History of of the Arab-Israeli Conflict
I. Course Prefix/Number: HIS 227
Course Name: History of of the Arab-Israeli Conflict
Credits: 3 (3 lecture; 0 lab)
III. Course (Catalog) Description
IV. Learning Objectives
- Describe the historical events that have led to the conflict and explain their contemporary consequences;
- Identify the major historical figures associated with the conflict and summarize their political, social, economic, and religious views;
- Analyze the nature of the issues that form the basis of the conflict and evaluate potential solutions;
- Evaluate the interests of the main domestic, regional, and international actors involved in the conflict and interpret their positions;
- Analyze and interpret primary and secondary sources related to the conflict.
V. Academic Integrity and Student Conduct
• plagiarism (turning in work not written by you, or lacking proper citation),
• falsification and fabrication (lying or distorting the truth),
• helping others to cheat,
• unauthorized changes on official documents,
• pretending to be someone else or having someone else pretend to be you,
• making or accepting bribes, special favors, or threats, and
• any other behavior that violates academic integrity.
There are serious consequences to violations of the academic integrity policy. Oakton's policies and procedures provide students a fair hearing if a complaint is made against you. If you are found to have violated the policy, the minimum penalty is failure on the assignment and, a disciplinary record will be established and kept on file in the office of the Vice President for Student Affairs for a period of 3 years.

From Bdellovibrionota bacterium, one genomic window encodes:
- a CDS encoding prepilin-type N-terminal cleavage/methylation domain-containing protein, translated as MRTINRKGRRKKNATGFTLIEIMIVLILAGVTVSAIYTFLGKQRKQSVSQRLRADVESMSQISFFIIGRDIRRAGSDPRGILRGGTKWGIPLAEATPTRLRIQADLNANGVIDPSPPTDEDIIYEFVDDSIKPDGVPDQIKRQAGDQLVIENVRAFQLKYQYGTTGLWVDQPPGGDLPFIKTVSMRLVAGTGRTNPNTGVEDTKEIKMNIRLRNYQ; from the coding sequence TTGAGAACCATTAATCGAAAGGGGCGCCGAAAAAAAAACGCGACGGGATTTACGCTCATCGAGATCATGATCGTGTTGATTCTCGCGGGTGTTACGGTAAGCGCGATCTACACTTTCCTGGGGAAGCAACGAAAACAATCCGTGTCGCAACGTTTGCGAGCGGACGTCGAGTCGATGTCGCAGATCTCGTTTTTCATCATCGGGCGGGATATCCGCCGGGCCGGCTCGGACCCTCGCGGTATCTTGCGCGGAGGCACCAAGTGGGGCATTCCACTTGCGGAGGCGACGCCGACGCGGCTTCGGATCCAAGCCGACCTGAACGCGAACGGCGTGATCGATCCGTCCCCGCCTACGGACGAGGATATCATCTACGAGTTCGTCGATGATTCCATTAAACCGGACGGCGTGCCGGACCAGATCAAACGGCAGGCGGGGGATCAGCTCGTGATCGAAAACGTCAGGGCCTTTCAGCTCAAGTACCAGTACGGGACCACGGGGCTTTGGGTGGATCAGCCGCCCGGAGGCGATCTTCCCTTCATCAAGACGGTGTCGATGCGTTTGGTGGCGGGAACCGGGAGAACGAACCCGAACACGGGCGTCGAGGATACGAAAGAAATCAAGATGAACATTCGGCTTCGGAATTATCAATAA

Please review the Code of Academic Conduct and the Code of Student Conduct, both located online at
VI. Sequence of Topics
- Background: The Middle East and Palestine up to the Twentieth Century
- Ottoman Society, Palestine, and the Origins of Zionism in Europe, 1800-1914
- World War I, Great Britain, and the Peace Settlements, 1914-1921
- Palestine Between the Wars: Zionism, The Palestinian Arabs, and he British Mandate, 1920-1939.
- World War II, the Creation of the State of Israel, and the First Arab-Israeli War, 1939-2948.
- The Beginnings of the Arab-Israeli Conflict: The Search for Security, 1949-1957.
- From Suez to the ’67 War, 1957-1967.
- Ongoing Conflict and the Search for Peace in the Middle East, 1967-1976.
- The Camp David Accords.
- Life for Palestinians in Israel, the West Bank, and Gaza.
- The Lebanese Civil War and its Aftermath, 2975-1978.
- Israel in Lebanon: Background and Impact, 1981-1982.
- Peace Efforts, Terrorism, and Political Strife, 1984-1987.
- The Intifada, 1987-1993
- The Madrid talks, 1991-1993.
- Oslo, the Olso Accords, and Obstacles to the Oslo peace Process, 1993-200`.
- Camp David II and the Second Intifada
- Decent into Chaos, 2001-Present.
- The Prospect for Peace: Taba, the Road Map, and the Geneva Accord.
VII. Methods of Instruction
Course may be taught as face-to-face, hybrid or online course.
VIII. Course Practices Required
- Read a standard textbook and research materials
- Write outside of class the equivalent of 12 - 14 double-spaced typed pages, in the form of a term paper, summaries of Journal articles, short research papers, and/or other kinds of writing.
- Participate in in-class and out-of-class activities.